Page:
But no, no, no. The garni is far from anything green. The “garni” had, only hours before, been joyously squealing. Not a sprig of parsley. The better part (if there is a better part) of a hog. Forty-five minutes later the performance began.
Kettledrums thrum. A bear of a man, a backward forehead sloping Neanderthal of a man (actually, the real city of Neandertal, near where the first evidence of the early humans was found, is about 300 kilometers, 185 miles, north of Saverne), wearing lederhosen and knee socks struggles to your table pushing a wooden wheelbarrow heaped to overflowing with sauerkraut. On either side stand two well endowed maids in drindle dresses, long blonde braids down their backs, with pitchforks over their shoulders. They break out in simultaneous song as they heap load upon load of choucroute on the stoneware tub hulking on the table in front of you. As this ensemble retreats, a piercing squeal emanates from the kitchen, followed shortly by another man with a canvas sack, which he upends on the mound of sauerkraut. Out falls various lengths of the pig’s intestines, neatly tied into tubes stuffed with the most vital organs the animal possessed, interspersed with black links stuffed with porcine blood.
A few potatoes are dropped on top of this heap, like maraschino cherries on an ice cream sundae. The waitress hands you a fork. Enjoy, she says with a smile, depositing a pitcher of sweet Gerwertzraminer wine on the table.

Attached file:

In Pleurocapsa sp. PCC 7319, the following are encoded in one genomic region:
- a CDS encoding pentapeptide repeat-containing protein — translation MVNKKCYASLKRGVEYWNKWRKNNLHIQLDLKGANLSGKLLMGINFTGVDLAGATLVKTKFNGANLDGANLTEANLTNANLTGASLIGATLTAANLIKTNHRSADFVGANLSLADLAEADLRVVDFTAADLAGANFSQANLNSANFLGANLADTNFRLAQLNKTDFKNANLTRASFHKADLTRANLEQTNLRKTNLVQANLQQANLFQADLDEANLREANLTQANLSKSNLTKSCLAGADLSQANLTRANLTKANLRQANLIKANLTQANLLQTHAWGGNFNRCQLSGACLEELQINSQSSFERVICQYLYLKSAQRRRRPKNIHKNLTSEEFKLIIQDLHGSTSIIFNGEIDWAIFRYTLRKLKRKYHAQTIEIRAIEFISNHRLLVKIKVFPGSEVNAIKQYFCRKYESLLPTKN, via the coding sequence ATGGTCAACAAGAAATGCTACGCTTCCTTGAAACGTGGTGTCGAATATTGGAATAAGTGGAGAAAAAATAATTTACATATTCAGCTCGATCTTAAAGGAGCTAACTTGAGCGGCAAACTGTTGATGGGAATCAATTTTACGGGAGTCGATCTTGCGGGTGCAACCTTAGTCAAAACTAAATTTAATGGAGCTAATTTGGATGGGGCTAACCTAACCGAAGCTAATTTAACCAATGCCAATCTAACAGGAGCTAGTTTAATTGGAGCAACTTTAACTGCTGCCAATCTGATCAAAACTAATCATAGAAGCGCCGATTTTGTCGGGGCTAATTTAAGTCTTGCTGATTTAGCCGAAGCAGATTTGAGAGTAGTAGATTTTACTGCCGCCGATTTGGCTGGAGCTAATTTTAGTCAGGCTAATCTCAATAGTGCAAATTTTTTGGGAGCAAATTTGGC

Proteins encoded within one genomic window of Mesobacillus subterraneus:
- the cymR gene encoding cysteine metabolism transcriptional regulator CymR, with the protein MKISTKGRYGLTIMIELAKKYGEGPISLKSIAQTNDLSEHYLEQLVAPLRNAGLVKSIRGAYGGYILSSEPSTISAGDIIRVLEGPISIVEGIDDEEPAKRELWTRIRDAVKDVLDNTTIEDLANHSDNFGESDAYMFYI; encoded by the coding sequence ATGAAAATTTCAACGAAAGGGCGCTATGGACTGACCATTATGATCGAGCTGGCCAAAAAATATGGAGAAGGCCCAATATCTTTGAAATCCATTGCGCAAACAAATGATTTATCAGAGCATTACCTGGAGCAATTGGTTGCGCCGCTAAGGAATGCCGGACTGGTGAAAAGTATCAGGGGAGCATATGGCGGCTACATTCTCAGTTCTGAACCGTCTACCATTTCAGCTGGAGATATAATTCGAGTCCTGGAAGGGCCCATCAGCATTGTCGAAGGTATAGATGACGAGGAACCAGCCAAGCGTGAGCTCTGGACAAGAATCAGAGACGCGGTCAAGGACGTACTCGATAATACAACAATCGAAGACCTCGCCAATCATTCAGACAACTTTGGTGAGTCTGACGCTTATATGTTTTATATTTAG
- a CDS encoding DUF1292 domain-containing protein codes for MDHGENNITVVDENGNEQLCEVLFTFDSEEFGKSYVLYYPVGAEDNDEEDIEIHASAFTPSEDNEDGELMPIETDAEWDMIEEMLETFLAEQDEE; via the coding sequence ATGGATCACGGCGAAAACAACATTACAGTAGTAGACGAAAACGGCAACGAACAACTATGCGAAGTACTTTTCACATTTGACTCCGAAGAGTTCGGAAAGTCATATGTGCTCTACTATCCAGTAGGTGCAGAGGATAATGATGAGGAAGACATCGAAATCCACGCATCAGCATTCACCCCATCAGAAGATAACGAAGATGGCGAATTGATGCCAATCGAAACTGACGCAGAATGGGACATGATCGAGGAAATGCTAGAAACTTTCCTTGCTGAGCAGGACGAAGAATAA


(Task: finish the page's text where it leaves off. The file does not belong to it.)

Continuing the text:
Choucroute is more than a meal. It is an institution in Alsace. Every good housewife is required to have a stone jar filled with fermenting cabbage in her cellar to get her family through the winter. Which emphasizes one interesting aspect of such a choucroute orgy. The simple geographical fact of relocating the choucroute from the stone jug to the wheelbarrow to your bowl and, eventually, to your stomach is a matter of no concern to the gazillions of bacteria happily doing their fermentation thing with the humble cabbage. Lets just say that long, long, long after your stomach has taken on the role of a cistern of sauerkraut, the fermentation process is still bubbling away, spurred on by the warmth of your body and contained by the confines of your slowly inflating digestive tract.
Don’t plan on running a marathon for a few days.
Taverne Katz in Saverne, Alsace, France . . .
and Katz’s Deli in New York City, only the size of the portions is similar.
Obviously, France continues to fascinate us, in ways large and small. Recently, we’ve noticed how French signage has its own quirks. With little subtlety. Paris in particular but most of France in general has long had a problem with merde, specifically the canine variety. Dog owners are better now at picking up what their dogs deposit (and we did see one dog owner today gracefully scraping his doggie doo, and then tossing it all in the canal, an anti-environmental action of which we would be more critical if our boat toilets did not, in fact, do the same thing.) At home, signs suggest to dog owners that they “Curb Your Dog,” without getting any more specific than that. The French get right to the point, with signs like this one: